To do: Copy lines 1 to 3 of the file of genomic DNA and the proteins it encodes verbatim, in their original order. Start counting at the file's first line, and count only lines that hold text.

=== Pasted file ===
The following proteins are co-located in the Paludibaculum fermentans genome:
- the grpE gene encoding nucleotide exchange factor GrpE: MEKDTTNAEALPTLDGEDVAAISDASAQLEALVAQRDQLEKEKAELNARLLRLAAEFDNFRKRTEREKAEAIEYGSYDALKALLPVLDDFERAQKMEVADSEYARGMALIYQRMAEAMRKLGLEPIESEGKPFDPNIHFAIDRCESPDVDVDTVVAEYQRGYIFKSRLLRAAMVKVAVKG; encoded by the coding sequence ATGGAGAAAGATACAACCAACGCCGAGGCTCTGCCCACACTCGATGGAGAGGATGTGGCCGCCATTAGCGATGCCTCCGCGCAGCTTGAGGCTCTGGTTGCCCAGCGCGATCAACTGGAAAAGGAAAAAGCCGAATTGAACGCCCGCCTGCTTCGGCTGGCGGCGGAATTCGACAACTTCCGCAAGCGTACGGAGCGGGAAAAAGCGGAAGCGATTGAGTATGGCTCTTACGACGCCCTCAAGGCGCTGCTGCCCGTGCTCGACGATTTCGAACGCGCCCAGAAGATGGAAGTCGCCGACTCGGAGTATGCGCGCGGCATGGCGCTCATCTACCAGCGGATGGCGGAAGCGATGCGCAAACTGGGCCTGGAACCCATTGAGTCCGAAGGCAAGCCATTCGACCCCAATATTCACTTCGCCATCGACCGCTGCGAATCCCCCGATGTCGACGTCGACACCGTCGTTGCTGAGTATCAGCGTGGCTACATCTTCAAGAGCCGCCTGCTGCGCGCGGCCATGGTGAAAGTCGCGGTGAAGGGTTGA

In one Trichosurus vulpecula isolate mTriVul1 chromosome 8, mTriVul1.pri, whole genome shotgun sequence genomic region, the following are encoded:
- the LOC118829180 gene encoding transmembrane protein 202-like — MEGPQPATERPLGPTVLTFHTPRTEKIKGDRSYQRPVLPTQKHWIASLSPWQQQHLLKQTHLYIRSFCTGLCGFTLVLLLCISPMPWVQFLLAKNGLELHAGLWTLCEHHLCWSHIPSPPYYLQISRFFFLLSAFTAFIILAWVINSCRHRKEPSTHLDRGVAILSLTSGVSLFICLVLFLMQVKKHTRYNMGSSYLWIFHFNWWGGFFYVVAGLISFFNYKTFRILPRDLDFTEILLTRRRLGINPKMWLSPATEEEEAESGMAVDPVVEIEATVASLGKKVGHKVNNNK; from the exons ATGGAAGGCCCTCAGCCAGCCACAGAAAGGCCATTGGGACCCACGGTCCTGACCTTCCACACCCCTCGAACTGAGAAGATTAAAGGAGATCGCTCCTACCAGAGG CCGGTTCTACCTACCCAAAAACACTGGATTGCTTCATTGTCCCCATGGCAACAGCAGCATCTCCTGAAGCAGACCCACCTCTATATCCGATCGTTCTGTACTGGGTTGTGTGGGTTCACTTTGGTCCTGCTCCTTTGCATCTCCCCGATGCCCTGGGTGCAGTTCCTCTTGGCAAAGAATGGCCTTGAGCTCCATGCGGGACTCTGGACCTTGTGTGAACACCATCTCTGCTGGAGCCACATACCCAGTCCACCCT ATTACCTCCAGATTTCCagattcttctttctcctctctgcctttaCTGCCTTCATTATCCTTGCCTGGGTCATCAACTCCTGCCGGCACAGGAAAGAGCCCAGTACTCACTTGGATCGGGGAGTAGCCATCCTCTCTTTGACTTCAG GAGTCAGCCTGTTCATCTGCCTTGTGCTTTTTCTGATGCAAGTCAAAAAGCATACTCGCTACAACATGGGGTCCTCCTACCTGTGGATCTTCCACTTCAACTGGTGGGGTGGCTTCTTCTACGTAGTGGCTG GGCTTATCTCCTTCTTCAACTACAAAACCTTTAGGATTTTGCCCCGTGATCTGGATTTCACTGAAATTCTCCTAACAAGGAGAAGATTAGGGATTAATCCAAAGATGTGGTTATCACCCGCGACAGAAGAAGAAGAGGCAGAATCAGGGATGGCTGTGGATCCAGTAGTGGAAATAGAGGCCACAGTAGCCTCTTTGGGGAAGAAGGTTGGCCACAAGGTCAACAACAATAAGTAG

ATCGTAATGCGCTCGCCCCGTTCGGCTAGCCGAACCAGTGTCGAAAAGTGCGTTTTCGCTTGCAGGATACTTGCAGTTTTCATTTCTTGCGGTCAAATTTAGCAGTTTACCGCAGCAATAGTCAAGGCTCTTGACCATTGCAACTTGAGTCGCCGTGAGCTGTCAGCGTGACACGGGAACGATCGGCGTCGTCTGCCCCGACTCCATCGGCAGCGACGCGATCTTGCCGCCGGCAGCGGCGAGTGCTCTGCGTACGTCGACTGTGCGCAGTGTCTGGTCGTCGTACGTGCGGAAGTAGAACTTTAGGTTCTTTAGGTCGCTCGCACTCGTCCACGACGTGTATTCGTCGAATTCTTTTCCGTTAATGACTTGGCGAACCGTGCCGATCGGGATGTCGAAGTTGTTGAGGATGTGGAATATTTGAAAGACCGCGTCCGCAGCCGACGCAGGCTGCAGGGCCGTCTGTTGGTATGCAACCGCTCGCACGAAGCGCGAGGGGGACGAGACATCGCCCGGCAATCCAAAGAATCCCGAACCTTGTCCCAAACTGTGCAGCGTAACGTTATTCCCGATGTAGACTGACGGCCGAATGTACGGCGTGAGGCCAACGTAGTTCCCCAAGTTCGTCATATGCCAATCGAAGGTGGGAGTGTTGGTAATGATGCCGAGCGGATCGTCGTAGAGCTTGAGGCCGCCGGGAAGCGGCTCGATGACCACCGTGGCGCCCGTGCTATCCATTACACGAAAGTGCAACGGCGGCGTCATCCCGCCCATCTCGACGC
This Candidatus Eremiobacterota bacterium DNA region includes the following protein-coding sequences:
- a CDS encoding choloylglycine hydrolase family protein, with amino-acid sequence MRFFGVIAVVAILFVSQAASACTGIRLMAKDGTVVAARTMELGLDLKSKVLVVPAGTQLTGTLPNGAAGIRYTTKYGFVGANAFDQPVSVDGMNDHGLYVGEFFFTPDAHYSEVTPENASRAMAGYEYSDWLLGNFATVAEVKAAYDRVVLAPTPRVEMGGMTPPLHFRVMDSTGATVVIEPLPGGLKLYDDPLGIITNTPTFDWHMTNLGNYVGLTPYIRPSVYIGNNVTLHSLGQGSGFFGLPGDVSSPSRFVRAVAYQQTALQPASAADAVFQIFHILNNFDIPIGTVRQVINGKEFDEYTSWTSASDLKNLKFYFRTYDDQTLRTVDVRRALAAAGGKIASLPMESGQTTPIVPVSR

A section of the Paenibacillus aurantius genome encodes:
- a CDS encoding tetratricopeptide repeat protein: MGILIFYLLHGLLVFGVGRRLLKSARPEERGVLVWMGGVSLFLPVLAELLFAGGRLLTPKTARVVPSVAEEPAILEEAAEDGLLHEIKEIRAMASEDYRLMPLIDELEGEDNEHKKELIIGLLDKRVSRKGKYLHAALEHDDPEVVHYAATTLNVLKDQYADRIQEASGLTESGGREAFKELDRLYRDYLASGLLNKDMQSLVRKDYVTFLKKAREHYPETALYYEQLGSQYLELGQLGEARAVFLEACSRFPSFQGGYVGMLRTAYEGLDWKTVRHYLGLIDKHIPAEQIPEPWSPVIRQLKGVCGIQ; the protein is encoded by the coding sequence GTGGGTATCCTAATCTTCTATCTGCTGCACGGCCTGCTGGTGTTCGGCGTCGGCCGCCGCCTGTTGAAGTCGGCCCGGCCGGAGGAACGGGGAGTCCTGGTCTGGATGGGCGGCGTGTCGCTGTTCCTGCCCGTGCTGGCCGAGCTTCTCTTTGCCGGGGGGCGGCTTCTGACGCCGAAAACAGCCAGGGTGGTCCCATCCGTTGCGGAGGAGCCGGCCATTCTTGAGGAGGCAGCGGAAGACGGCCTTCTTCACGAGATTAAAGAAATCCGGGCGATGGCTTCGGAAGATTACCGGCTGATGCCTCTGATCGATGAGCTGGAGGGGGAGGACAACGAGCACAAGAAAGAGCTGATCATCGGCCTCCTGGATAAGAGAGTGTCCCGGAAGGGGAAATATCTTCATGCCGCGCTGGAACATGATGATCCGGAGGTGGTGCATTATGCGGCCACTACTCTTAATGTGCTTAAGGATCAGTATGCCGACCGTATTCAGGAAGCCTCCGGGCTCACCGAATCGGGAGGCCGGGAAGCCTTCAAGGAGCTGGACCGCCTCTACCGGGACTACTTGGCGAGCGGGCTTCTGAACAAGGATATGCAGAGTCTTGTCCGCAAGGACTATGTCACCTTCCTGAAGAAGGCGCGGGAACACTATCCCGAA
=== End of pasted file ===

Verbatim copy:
The following proteins are co-located in the Paludibaculum fermentans genome:
- the grpE gene encoding nucleotide exchange factor GrpE: MEKDTTNAEALPTLDGEDVAAISDASAQLEALVAQRDQLEKEKAELNARLLRLAAEFDNFRKRTEREKAEAIEYGSYDALKALLPVLDDFERAQKMEVADSEYARGMALIYQRMAEAMRKLGLEPIESEGKPFDPNIHFAIDRCESPDVDVDTVVAEYQRGYIFKSRLLRAAMVKVAVKG; encoded by the coding sequence ATGGAGAAAGATACAACCAACGCCGAGGCTCTGCCCACACTCGATGGAGAGGATGTGGCCGCCATTAGCGATGCCTCCGCGCAGCTTGAGGCTCTGGTTGCCCAGCGCGATCAACTGGAAAAGGAAAAAGCCGAATTGAACGCCCGCCTGCTTCGGCTGGCGGCGGAATTCGACAACTTCCGCAAGCGTACGGAGCGGGAAAAAGCGGAAGCGATTGAGTATGGCTCTTACGACGCCCTCAAGGCGCTGCTGCCCGTGCTCGACGATTTCGAACGCGCCCAGAAGATGGAAGTCGCCGACTCGGAGTATGCGCGCGGCATGGCGCTCATCTACCAGCGGATGGCGGAAGCGATGCGCAAACTGGGCCTGGAACCCATTGAGTCCGAAGGCAAGCCATTCGACCCCAATATTCACTTCGCCATCGACCGCTGCGAATCCCCCGATGTCGACGTCGACACCGTCGTTGCTGAGTATCAGCGTGGCTACATCTTCAAGAGCCGCCTGCTGCGCGCGGCCATGGTGAAAGTCGCGGTGAAGGGTTGA

In one Trichosurus vulpecula isolate mTriVul1 chromosome 8, mTriVul1.pri, whole genome shotgun sequence genomic region, the following are encoded: